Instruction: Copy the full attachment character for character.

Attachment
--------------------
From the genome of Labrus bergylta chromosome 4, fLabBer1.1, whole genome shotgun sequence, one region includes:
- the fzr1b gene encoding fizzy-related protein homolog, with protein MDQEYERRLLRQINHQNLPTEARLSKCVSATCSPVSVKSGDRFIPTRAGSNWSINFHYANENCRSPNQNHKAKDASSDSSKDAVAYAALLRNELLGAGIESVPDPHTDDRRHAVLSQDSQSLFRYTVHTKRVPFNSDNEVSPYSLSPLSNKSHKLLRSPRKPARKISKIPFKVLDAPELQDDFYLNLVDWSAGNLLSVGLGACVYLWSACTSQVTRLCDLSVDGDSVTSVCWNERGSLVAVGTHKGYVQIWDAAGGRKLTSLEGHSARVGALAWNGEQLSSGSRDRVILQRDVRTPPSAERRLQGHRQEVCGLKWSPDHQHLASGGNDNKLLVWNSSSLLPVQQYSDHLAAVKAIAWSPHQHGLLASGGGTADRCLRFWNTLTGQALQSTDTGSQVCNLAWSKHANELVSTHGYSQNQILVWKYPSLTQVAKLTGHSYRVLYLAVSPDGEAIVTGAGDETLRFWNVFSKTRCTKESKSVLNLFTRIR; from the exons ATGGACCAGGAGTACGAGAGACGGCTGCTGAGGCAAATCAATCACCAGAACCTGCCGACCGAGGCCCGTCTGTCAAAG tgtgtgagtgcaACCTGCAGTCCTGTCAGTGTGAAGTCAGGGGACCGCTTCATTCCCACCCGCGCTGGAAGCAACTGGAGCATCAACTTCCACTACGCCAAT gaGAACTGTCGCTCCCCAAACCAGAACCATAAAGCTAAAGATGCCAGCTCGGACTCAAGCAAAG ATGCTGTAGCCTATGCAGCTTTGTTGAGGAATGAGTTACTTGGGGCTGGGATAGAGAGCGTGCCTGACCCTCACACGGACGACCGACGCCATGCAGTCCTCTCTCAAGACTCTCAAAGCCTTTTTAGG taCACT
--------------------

From the genome of Labrus bergylta chromosome 4, fLabBer1.1, whole genome shotgun sequence, one region includes:
- the fzr1b gene encoding fizzy-related protein homolog, with protein MDQEYERRLLRQINHQNLPTEARLSKCVSATCSPVSVKSGDRFIPTRAGSNWSINFHYANENCRSPNQNHKAKDASSDSSKDAVAYAALLRNELLGAGIESVPDPHTDDRRHAVLSQDSQSLFRYTVHTKRVPFNSDNEVSPYSLSPLSNKSHKLLRSPRKPARKISKIPFKVLDAPELQDDFYLNLVDWSAGNLLSVGLGACVYLWSACTSQVTRLCDLSVDGDSVTSVCWNERGSLVAVGTHKGYVQIWDAAGGRKLTSLEGHSARVGALAWNGEQLSSGSRDRVILQRDVRTPPSAERRLQGHRQEVCGLKWSPDHQHLASGGNDNKLLVWNSSSLLPVQQYSDHLAAVKAIAWSPHQHGLLASGGGTADRCLRFWNTLTGQALQSTDTGSQVCNLAWSKHANELVSTHGYSQNQILVWKYPSLTQVAKLTGHSYRVLYLAVSPDGEAIVTGAGDETLRFWNVFSKTRCTKESKSVLNLFTRIR; from the exons ATGGACCAGGAGTACGAGAGACGGCTGCTGAGGCAAATCAATCACCAGAACCTGCCGACCGAGGCCCGTCTGTCAAAG tgtgtgagtgcaACCTGCAGTCCTGTCAGTGTGAAGTCAGGGGACCGCTTCATTCCCACCCGCGCTGGAAGCAACTGGAGCATCAACTTCCACTACGCCAAT gaGAACTGTCGCTCCCCAAACCAGAACCATAAAGCTAAAGATGCCAGCTCGGACTCAAGCAAAG ATGCTGTAGCCTATGCAGCTTTGTTGAGGAATGAGTTACTTGGGGCTGGGATAGAGAGCGTGCCTGACCCTCACACGGACGACCGACGCCATGCAGTCCTCTCTCAAGACTCTCAAAGCCTTTTTAGG taCACT